Lighting designer DPA Lighting Consultants Client Royal Academy of Arts

In ordertoensurethatthe Royal Academy keeps pace with the daylighting requirements of fine art galleries, the lecture room, together with a number of related spaces, were studied in terms of their daylighting control, on the assumption their existing glazed roof forms might be retained, but modified as needed.

The general brief for the daylighting was to provide a flexible and easily controlled system suitable for all of the top lit galleries, irrespective of their orientation which allows for the average daylight level to vary from nil to 500 lux or more. One of the important factors is the need to cater for'indemnified exhibitions' or 'loan collections' where specific daylight levels are specified, from nil daylight to 300 lux, and where the gallery has a responsibility for its provision. This is different to the 'Summer collection', there for only a short period, and where it is not too important if the general level of daylight specified varies upwards on occasions.

After model studies were made the lighting consultants suggested a four-part solution, which was applied tothe large lecture room, but formed the basis for a unified system which might be applied to a series of related areas.

The system is shown in the diagram below and consists of four layers:

1. The outer layer is a black tarpaulin supported on stainless steel suspension wires. This is installed manually on those occasions when a complete blackout is desired. The system is not used on a day to day basis.

2. External motorized louvre blinds. Placed above the glazing to the roof, these are open to the atmosphere, and needed to be made to a high specification to withstand rain, snow and high winds. The blinds are linked to an automatic control system which is 'daylight linked' to react to the external level of light, allowing predetermined maximum daylight levels to be set, for the display areas below.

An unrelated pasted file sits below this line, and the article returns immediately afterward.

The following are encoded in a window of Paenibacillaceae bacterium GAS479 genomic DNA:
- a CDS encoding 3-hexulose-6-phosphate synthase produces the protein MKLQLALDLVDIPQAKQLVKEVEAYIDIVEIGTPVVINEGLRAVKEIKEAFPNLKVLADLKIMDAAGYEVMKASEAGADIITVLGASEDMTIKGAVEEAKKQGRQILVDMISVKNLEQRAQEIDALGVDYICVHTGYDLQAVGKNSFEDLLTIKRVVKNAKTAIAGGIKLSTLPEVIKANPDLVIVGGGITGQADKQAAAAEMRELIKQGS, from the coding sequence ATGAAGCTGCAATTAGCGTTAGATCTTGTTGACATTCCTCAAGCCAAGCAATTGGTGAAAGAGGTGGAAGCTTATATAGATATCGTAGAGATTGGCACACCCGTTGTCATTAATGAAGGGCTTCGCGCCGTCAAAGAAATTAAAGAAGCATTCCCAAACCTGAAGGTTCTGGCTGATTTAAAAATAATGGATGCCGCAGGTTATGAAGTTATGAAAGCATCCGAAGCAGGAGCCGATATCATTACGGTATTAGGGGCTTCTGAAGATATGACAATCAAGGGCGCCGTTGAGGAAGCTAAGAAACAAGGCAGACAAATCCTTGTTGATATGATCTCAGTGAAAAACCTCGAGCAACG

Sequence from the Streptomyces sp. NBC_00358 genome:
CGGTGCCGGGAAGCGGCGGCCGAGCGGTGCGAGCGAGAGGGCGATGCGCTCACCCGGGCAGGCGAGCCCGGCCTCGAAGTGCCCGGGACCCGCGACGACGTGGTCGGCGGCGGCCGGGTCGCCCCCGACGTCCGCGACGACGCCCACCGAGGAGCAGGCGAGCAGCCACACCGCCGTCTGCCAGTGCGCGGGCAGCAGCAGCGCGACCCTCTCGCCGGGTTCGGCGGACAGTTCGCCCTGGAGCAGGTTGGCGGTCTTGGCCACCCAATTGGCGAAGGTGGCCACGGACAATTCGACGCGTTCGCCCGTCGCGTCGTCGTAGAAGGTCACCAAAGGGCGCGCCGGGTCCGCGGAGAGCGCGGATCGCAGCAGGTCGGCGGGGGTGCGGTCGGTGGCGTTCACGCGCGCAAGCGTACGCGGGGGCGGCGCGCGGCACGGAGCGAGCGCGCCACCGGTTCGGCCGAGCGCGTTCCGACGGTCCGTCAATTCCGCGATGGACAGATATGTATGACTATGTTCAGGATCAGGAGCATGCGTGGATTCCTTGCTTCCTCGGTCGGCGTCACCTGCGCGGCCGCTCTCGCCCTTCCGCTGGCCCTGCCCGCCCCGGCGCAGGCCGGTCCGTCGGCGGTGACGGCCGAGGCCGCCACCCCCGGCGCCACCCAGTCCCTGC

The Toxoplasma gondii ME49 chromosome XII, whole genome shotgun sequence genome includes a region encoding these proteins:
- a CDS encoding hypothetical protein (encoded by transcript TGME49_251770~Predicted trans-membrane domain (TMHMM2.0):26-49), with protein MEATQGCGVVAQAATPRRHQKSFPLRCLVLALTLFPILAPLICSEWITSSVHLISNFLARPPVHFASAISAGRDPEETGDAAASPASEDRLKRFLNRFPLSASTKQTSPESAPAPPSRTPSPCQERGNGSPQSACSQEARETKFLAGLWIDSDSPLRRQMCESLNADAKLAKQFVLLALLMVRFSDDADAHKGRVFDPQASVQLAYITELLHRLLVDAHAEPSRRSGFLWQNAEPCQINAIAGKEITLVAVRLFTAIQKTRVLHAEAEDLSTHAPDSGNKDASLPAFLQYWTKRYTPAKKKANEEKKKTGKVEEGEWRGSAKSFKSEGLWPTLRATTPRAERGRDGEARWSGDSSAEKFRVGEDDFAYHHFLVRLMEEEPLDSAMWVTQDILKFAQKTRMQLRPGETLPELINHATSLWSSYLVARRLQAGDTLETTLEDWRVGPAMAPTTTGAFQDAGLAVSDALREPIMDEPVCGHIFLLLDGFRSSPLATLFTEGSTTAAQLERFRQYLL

When the room is closed to the public the blinds can be closed to reduce the daylight level, in order to minimize degradation of the exhibits.

3. The internal face of the glass to the rooflight is protected by a diffuse privacy film. The film is designed to match that used in the other galleries. The film provides both safety and anti UV control as well as diffusing direct sunlight.

4. The lowest level of control is formed by motorized and tensioned blinds formed of white close-weave fabric, each half of the sloping roof being separately controlled. The blinds can be seen by the public, and can either allow maximum daylight through, when open, or reduce the amount by adding a further degree of diffusion of the light to the space below.

The design intent has been met within a realistic budget, to provide the flexibility necessary to satisfy the needs of daylighting in different types of exhibition, whilst allowing a quick turnround time between one to another, by means of the simplicity of control.

Interior during the day, using controlled daylight for an exhibition View up to rooflight

Picture of the model used to establish the daylight factors

Escalator Drawing
Drawing of the section through the rooflight to show the details of the different elements

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